Thursday, November 5, 2009

Week 11: Pastry, Bread and Yeastgoods

Viennese Biscuits

A picture is worth a thousand words they say. Well then, how about valuing a single taste – be it a smidgen of hazelnut cream licked off your forefinger as your wipe the nozzle of your piping bag clean, or a single bite from a freshly baked croissant, or the tiniest morsel of sponge cake straight out the oven, peeled from the crumbled, imperfect edges?

Simple, the value of the most powerful sense – taste – in the smallest trace amount is absolutely priceless, especially when you are using nothing but four of the most simple ingredients that are invariably stocked in the most basic of kitchens. Butter, flour, water and eggs combined with specific quantities and unwavering precision can create (notice I use the word CAN instead of will/does, because with baking, be pastry work or yeast goods there is absolutely NO guarantee of a fabulous end result) the most delicate, flaky puff pastry that justifies your whole existence or the most succulent and moist Savarin that gives you a new lease on life!

Savarins and Babas with whipped cream, fresh strawberries, kiwi fruit and mint

White Bread Rolls with Sprinkled Poppy and Sesame Seeds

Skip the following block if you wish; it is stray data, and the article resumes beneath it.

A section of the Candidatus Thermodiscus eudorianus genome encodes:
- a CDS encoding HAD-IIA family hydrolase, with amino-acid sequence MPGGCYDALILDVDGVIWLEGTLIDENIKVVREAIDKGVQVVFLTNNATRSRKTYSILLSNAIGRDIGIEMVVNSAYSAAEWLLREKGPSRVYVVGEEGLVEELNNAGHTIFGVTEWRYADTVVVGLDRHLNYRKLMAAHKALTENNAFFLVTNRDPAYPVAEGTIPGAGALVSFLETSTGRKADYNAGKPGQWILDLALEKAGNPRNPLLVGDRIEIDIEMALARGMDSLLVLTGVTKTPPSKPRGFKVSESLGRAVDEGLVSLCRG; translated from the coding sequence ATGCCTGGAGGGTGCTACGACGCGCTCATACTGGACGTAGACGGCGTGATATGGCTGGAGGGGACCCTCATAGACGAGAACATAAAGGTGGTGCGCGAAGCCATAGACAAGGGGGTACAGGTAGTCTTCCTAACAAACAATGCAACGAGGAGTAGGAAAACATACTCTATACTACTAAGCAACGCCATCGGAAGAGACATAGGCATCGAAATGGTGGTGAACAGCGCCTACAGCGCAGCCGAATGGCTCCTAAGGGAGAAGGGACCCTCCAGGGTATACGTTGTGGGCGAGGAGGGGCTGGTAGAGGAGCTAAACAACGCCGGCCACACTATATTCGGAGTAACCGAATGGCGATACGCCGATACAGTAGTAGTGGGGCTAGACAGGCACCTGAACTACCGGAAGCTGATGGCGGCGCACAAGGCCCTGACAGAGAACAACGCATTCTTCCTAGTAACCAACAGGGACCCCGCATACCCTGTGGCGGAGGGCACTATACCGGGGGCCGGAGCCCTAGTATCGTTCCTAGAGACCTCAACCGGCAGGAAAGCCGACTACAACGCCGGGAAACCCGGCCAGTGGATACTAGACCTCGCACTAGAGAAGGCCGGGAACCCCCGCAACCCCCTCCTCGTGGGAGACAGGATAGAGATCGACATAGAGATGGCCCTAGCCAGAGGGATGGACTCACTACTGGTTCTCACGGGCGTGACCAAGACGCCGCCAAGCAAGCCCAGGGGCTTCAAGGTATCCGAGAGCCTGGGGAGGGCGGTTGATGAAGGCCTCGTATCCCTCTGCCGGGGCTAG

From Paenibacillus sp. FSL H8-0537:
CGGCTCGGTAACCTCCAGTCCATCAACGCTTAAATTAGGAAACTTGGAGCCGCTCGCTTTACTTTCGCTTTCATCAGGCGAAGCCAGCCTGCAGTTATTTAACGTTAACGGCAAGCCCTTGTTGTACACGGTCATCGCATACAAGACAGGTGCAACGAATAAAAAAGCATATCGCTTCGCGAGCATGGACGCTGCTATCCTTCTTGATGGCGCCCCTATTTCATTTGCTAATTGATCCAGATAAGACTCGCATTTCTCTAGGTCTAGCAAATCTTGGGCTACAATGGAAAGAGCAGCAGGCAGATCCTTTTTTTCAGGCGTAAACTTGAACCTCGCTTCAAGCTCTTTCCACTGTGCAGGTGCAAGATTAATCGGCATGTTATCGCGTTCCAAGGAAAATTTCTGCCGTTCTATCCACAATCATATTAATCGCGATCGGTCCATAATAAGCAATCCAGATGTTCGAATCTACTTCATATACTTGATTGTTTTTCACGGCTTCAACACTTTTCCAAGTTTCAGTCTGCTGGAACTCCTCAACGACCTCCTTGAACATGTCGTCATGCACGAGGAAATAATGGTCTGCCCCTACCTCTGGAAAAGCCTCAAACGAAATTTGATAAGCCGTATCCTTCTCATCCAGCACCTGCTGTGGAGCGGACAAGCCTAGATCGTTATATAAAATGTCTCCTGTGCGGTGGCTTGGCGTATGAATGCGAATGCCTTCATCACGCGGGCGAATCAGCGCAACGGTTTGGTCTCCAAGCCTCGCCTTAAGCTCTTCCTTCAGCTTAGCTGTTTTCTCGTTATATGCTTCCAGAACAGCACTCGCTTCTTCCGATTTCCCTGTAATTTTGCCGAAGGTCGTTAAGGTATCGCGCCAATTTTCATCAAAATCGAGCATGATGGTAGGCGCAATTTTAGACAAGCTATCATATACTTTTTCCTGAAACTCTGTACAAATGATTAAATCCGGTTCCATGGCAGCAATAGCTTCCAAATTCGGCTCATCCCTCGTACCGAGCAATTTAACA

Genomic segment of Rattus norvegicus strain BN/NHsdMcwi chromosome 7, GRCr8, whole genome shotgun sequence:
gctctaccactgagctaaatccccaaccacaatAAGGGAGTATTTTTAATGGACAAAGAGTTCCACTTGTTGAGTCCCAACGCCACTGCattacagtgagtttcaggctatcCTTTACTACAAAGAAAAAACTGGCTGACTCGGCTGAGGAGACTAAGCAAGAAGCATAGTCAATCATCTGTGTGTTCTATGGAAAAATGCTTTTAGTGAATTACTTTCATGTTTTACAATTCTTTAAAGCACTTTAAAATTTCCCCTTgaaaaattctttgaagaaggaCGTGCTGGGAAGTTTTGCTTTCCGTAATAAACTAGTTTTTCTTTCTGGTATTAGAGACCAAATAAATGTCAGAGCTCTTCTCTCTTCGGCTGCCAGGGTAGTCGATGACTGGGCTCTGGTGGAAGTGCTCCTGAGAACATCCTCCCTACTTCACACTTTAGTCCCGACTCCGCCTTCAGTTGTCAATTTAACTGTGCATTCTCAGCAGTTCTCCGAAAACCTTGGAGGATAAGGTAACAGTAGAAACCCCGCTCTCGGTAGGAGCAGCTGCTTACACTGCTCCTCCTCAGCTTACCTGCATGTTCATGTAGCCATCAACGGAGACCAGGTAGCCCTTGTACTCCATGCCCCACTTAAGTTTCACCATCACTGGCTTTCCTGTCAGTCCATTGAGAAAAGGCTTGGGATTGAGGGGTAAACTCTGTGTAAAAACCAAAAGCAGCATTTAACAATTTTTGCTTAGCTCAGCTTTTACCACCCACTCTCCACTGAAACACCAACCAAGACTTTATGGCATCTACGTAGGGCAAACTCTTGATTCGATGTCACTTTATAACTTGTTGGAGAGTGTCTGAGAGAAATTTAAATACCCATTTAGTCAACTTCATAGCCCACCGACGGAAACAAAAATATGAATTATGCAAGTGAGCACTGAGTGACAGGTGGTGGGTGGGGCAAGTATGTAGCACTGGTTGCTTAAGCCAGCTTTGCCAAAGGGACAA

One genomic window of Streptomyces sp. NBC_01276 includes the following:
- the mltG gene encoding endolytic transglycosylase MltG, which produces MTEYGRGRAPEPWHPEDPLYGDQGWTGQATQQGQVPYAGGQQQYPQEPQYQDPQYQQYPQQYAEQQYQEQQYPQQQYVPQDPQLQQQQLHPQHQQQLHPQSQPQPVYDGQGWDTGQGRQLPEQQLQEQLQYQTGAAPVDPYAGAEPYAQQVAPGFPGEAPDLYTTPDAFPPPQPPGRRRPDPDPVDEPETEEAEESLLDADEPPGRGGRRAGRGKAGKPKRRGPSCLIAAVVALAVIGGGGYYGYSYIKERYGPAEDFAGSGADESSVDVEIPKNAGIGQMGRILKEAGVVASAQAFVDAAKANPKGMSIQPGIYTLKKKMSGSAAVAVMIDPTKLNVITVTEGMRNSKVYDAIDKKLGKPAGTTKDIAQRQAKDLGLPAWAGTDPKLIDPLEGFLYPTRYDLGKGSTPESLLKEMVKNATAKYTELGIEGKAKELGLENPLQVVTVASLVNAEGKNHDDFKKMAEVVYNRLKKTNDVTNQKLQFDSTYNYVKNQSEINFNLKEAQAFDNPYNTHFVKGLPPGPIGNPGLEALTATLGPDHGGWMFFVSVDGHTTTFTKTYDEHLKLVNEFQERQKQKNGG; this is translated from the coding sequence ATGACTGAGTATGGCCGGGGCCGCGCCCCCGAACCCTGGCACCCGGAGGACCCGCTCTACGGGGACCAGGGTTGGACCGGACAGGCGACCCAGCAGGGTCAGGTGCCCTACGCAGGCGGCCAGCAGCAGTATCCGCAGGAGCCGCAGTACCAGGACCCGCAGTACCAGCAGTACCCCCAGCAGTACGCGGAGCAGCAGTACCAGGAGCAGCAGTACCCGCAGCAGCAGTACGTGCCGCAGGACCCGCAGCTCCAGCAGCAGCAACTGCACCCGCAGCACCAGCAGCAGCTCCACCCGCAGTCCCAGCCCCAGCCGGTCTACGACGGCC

The beginnings of forming croissants - cutting the dough into measured triangles

Rolling the triangles over into the traditional croissant shape

All, perfectly risen croissants by Chef Bill Caulderbank

And my sad, pathetic attempt. My yeast died on me. The result - deflated pastry and morale.

Russian Buckwheat flour Blinis with Sour Cream, Smoked Salmon, Chives and Kalamata Olives

Cooking out the choux pastry

Piping the choux pastry onto the baking sheet

Choux buns and eclairs straight out the oven

Hazelnut Cream pipped into little rosettes on the Paris Brest rings

Eclairs get a pipping of whipped cream

My choux pastry sitting pretty

A labour of pure dedication, hard-work and perseverance.
Who said love had anything to do with making good Puff Pastry?

Putting the puff pastry to use. Task one, a traditional French pastry: Pithiver.

A Pithiver is Puff Pastry rolled out into a circle, a tiny spoon of Frangapani (almond filling) and another circle placed on top. Then it is designed to look pretty, egg washed and baked.
Sounds simple. It's not. I've skipped about 12 steps or more!

But the final result is undeniably gorgeous!

Step one of making apple strudel. Roll out the dough into a big rectangle.

Generously brush with butter and sprinkle with sponge cake crumbs cooked off in more butter.
Sorry, did I just put you off strudel forever. Not my intention.
It is no fallacy that where there is butter there is undeniably fantastic flavour.

And finally the chunks of apple come to rest atop the cake crumbs with a sprinkle of
cinnamon, nutmeg and sugar for good measure.

Roll the dough into a long snaky-strudel

Manipulate it into a shape that fits onto a bakers tray to ensure even cooking and will not
bend with the intense heat of the oven (in this case a horse shoe).
Glaze with egg wash and pop into the oven, keeping a close watch.
When its crispy and lightly starting to get golden brown - it's ready!

Plate it up prettily and serve with a little Sauce Anglaise! Bellisimo!

Pasrty can be savoury too. There's pizza ofcourse!
Here we have a Snapper and Kalamata Olive Pizza with Tomato and Torn Basil

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